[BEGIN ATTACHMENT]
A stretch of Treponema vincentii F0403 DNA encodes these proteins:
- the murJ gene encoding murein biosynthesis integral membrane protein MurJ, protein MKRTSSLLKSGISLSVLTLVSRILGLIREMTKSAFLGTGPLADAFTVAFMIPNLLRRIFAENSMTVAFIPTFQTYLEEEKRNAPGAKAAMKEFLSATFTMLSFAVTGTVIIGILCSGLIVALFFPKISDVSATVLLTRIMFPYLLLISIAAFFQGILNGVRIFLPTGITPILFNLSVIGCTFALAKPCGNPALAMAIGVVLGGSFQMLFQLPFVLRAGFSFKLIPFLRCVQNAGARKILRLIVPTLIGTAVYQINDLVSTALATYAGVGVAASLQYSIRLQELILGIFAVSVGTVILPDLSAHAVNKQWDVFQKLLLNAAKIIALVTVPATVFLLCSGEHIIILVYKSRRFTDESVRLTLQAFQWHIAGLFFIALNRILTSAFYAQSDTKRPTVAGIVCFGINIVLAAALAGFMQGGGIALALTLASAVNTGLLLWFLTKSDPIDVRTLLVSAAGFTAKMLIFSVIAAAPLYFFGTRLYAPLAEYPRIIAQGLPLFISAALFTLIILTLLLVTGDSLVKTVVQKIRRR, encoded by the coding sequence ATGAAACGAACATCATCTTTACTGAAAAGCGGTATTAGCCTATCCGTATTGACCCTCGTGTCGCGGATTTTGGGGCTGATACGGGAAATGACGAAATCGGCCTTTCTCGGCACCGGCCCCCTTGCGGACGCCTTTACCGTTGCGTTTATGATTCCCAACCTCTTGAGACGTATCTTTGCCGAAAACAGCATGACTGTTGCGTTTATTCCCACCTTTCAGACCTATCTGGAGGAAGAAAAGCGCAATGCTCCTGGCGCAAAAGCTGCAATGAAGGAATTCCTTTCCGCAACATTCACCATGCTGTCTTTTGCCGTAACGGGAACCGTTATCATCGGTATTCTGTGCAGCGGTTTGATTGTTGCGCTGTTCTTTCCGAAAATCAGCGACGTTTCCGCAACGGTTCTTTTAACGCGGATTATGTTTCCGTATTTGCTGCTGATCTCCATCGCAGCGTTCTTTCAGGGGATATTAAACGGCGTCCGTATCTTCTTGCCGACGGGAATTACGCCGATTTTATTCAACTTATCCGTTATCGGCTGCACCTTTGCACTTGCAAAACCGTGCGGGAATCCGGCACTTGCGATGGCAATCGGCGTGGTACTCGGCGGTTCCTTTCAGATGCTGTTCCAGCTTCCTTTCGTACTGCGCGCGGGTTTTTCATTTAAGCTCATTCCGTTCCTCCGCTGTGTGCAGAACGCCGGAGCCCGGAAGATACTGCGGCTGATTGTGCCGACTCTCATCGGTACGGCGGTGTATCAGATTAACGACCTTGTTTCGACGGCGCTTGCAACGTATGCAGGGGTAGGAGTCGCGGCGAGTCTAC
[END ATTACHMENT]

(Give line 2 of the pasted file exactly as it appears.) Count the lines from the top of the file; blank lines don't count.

- the murJ gene encoding murein biosynthesis integral membrane protein MurJ, protein MKRTSSLLKSGISLSVLTLVSRILGLIREMTKSAFLGTGPLADAFTVAFMIPNLLRRIFAENSMTVAFIPTFQTYLEEEKRNAPGAKAAMKEFLSATFTMLSFAVTGTVIIGILCSGLIVALFFPKISDVSATVLLTRIMFPYLLLISIAAFFQGILNGVRIFLPTGITPILFNLSVIGCTFALAKPCGNPALAMAIGVVLGGSFQMLFQLPFVLRAGFSFKLIPFLRCVQNAGARKILRLIVPTLIGTAVYQINDLVSTALATYAGVGVAASLQYSIRLQELILGIFAVSVGTVILPDLSAHAVNKQWDVFQKLLLNAAKIIALVTVPATVFLLCSGEHIIILVYKSRRFTDESVRLTLQAFQWHIAGLFFIALNRILTSAFYAQSDTKRPTVAGIVCFGINIVLAAALAGFMQGGGIALALTLASAVNTGLLLWFLTKSDPIDVRTLLVSAAGFTAKMLIFSVIAAAPLYFFGTRLYAPLAEYPRIIAQGLPLFISAALFTLIILTLLLVTGDSLVKTVVQKIRRR, encoded by the coding sequence ATGAAACGAACATCATCTTTACTGAAAAGCGGTATTAGCCTATCCGTATTGACCCTCGTGTCGCGGATTTTGGGGCTGATACGGGAAATGACGAAATCGGCCTTTCTCGGCACCGGCCCCCTTGCGGACGCCTTTACCGTTGCGTTTATGATTCCCAACCTCTTGAGACGTATCTTTGCCGAAAACAGCATGACTGTTGCGTTTATTCCCACCTTTCAGACCTATCTGGAGGAAGAAAAGCGCAATGCTCCTGGCGCAAAAGCTGCAATGAAGGAATTCCTTTCCGCAACATTCACCATGCTGTCTTTTGCCGTAACGGGAACCGTTATCATCGGTATTCTGTGCAGCGGTTTGATTGTTGCGCTGTTCTTTCCGAAAATCAGCGACGTTTCCGCAACGGTTCTTTTAACGCGGATTATGTTTCCGTATTTGCTGCTGATCTCCATCGCAGCGTTCTTTCAGGGGATATTAAACGGCGTCCGTATCTTCTTGCCGACGGGAATTACGCCGATTTTATTCAACTTATCCGTTATCGGCTGCACCTTTGCACTTGCAAAACCGTGCGGGAATCCGGCACTTGCGATGGCAATCGGCGTGGTACTCGGCGGTTCCTTTCAGATGCTGTTCCAGCTTCCTTTCGTACTGCGCGCGGGTTTTTCATTTAAGCTCATTCCGTTCCTCCGCTGTGTGCAGAACGCCGGAGCCCGGAAGATACTGCGGCTGATTGTGCCGACTCTCATCGGTACGGCGGTGTATCAGATTAACGACCTTGTTTCGACGGCGCTTGCAACGTATGCAGGGGTAGGAGTCGCGGCGAGTCTAC